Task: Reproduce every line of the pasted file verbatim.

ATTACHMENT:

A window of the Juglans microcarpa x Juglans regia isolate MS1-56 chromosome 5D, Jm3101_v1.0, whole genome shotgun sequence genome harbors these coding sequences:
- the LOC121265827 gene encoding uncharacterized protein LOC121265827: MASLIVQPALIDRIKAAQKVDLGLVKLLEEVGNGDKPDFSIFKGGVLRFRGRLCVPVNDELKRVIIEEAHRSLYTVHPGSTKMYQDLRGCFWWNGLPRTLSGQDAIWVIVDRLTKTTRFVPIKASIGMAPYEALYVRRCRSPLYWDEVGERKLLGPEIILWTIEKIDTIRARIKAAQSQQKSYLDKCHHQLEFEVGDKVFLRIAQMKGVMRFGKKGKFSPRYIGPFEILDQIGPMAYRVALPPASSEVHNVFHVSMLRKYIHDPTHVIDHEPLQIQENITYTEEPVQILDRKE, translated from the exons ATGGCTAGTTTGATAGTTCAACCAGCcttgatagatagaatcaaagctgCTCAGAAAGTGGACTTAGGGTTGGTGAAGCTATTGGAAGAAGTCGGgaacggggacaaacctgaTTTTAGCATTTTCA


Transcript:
A window of the Juglans microcarpa x Juglans regia isolate MS1-56 chromosome 5D, Jm3101_v1.0, whole genome shotgun sequence genome harbors these coding sequences:
- the LOC121265827 gene encoding uncharacterized protein LOC121265827: MASLIVQPALIDRIKAAQKVDLGLVKLLEEVGNGDKPDFSIFKGGVLRFRGRLCVPVNDELKRVIIEEAHRSLYTVHPGSTKMYQDLRGCFWWNGLPRTLSGQDAIWVIVDRLTKTTRFVPIKASIGMAPYEALYVRRCRSPLYWDEVGERKLLGPEIILWTIEKIDTIRARIKAAQSQQKSYLDKCHHQLEFEVGDKVFLRIAQMKGVMRFGKKGKFSPRYIGPFEILDQIGPMAYRVALPPASSEVHNVFHVSMLRKYIHDPTHVIDHEPLQIQENITYTEEPVQILDRKE, translated from the exons ATGGCTAGTTTGATAGTTCAACCAGCcttgatagatagaatcaaagctgCTCAGAAAGTGGACTTAGGGTTGGTGAAGCTATTGGAAGAAGTCGGgaacggggacaaacctgaTTTTAGCATTTTCA